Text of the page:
The greatest rapper of all time died on March 9th” ~Canibus
We all remember that line from Canibus on the anniversary of the day that the Notorious B.I.G. died. Maybe we should take this as a good time to remember Canibus too. He’s still making music that you don’t seem to care about.
Anyway, it’s not his day, it’s Biggie’s, but I take issue with a few things here.
I’ve already written the post were I talk about how great Biggie was and what a loss his death was to Hip Hop and what a loss his death was period. You can read that anywhere and maybe you have already. Without trying to be offensive to anyone I’d like to take a different approach now.
I thought this one was pretty rare so I wanted to share. This is Biggie doing “Queen Bitch” by Lil Kim. It’s strange to here Christopher Wallace say he’ll “stay dat bitch” but it gives a sense of the studio work he and Kim did together and how much he helped her.
It’s been 13 years, can you believe it? It’s hard to imagine kids growing up now who will never know the impact this death, this unsolved murder, had on our culture. I still remember the media’s thirst for encouraging conflict, the confusion in the aftermath, and the startling lack of answers…again.
I know in Hip Hop we’re way more sensitive then we let on but celebrating the birthday and the anniversary of the death of a rapper is a bit much for me. I think it’s too much celebration of death, specifically the death of an artist. It’s hard enough to make it as an artist when you’re alive but being appreciated even more when you’re dead sucks.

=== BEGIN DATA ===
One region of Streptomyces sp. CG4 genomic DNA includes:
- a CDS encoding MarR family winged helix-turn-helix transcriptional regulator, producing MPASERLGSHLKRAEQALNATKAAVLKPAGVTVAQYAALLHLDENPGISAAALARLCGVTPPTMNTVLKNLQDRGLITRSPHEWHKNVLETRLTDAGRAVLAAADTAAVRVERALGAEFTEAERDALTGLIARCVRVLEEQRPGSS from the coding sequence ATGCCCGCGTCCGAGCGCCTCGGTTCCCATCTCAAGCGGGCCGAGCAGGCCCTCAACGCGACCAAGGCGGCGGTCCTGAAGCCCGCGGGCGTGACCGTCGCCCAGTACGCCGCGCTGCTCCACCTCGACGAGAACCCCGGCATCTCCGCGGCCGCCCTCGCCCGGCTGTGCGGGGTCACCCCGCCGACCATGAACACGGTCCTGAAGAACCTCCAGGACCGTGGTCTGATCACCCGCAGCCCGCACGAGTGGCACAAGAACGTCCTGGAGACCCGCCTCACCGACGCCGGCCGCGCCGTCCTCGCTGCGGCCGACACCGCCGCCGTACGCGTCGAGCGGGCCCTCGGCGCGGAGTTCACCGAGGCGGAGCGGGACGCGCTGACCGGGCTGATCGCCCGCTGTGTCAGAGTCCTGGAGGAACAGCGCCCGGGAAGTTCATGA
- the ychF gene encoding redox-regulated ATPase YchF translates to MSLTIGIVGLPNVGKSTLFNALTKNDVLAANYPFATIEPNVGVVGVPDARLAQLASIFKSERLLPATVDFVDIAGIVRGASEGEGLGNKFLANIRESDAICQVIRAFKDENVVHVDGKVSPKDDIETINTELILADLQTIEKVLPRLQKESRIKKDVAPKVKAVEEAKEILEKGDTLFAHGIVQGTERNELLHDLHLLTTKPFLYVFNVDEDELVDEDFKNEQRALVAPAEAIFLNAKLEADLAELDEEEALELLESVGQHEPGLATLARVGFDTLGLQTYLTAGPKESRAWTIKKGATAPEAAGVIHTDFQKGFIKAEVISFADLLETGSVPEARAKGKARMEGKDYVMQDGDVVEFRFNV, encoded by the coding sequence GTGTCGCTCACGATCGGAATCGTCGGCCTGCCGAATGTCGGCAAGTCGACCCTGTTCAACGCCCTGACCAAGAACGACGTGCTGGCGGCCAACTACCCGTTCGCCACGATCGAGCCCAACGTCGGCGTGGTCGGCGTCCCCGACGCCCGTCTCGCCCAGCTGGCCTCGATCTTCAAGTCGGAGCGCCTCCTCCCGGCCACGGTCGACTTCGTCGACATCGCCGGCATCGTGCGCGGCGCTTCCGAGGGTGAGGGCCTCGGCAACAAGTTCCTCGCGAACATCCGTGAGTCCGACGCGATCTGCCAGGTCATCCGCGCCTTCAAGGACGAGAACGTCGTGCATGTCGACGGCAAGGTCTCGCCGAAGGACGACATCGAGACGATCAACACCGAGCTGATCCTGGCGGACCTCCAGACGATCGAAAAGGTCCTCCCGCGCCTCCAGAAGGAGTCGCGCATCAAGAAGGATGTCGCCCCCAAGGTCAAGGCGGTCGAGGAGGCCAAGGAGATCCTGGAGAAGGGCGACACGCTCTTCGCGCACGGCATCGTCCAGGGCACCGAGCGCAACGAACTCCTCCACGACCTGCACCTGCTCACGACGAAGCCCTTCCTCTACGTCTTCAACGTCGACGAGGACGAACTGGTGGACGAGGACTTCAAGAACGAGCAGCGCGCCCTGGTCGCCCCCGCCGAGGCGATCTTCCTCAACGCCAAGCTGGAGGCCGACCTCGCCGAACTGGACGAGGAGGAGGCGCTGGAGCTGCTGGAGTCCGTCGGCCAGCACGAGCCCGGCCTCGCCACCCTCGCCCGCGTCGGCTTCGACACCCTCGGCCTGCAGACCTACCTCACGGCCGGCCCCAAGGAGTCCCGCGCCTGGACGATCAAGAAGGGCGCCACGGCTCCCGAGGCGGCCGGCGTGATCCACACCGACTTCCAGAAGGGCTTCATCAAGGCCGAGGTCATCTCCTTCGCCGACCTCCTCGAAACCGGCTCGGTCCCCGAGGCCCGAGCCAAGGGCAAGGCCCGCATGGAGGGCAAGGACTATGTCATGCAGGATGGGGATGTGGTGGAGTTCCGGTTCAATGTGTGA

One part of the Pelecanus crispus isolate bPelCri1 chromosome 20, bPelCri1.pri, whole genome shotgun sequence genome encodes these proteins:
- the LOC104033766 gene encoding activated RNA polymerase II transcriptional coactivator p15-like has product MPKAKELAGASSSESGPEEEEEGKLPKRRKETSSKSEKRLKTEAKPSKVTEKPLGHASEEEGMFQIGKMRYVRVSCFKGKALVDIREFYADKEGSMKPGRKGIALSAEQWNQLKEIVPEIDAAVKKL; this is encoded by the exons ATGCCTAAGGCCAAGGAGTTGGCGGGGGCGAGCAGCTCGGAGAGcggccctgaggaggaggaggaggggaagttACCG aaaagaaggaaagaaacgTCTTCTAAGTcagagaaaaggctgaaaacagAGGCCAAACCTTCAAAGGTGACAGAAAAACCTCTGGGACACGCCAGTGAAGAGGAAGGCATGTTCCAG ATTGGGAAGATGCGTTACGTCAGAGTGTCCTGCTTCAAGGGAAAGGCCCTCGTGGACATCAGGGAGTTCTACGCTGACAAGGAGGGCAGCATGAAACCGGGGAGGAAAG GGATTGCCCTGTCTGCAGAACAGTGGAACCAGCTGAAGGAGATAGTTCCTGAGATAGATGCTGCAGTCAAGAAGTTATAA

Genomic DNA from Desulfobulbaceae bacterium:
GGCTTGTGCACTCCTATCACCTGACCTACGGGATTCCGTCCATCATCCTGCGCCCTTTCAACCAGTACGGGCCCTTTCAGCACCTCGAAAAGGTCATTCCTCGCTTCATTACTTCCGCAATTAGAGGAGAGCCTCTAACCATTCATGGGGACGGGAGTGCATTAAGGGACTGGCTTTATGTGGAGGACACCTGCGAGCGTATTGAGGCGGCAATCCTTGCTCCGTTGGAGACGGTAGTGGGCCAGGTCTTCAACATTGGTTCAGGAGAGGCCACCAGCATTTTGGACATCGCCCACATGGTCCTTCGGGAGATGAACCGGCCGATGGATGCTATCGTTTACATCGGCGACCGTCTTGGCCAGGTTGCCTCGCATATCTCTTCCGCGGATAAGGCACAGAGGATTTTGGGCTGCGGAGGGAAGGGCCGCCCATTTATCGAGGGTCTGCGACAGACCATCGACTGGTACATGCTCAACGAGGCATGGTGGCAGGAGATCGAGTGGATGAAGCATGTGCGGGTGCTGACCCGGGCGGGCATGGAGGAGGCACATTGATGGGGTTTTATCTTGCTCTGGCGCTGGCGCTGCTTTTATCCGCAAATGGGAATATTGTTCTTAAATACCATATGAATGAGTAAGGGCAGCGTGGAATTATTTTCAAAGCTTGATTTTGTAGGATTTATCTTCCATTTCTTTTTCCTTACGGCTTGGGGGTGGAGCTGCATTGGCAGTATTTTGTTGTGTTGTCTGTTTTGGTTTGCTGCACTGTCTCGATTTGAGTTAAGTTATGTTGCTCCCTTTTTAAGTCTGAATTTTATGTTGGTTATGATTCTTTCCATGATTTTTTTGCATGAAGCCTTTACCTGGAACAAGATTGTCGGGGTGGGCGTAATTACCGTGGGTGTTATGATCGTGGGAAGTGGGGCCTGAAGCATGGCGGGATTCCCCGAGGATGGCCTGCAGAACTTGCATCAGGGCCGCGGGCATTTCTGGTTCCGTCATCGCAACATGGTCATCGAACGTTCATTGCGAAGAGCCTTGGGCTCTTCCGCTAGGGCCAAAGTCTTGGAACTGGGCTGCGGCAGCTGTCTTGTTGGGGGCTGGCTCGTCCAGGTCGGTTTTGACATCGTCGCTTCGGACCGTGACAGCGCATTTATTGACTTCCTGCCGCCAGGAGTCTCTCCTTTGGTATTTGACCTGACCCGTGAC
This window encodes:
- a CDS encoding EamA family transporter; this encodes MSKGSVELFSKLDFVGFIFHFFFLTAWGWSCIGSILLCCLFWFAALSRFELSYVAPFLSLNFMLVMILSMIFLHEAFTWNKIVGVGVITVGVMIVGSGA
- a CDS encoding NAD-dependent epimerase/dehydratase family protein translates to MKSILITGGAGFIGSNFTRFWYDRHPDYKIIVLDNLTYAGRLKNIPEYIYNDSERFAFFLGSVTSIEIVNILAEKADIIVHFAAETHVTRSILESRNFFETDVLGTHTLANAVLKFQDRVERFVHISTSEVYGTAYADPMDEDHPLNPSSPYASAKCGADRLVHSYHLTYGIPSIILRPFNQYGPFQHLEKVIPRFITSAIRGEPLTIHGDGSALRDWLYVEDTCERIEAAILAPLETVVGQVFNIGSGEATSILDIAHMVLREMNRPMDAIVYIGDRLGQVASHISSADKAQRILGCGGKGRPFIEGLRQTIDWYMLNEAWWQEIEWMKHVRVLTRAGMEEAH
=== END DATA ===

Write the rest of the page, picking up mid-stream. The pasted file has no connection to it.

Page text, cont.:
Another issue of mine is the fact that we seem to overlook the correlation between the ways our emcees die and the ways the rest of us in the community die. Young Black male murder rates are still high and we don’t need stats to tell us that because one is still too much.
He would have been 38 today. He died at 24 years old. If he made it to 38 would we call him old and irrelevant now? In Hip Hop I think we think we have a concept of what old is but having a concept of what young is is something else entirely.
24 is incredibly young to lose your life and you need perspective to know that. Now that I’m older I have a better idea of what not to look to a rapper for. 24 year olds don’t have all the answers. Sometimes I think we forget that too.
You can go to Smoking Section, one of my favorite sites, for the Remembering March 9th stream of Nick Bloomfield’s 2002 documentary, “Biggie and Tupac”.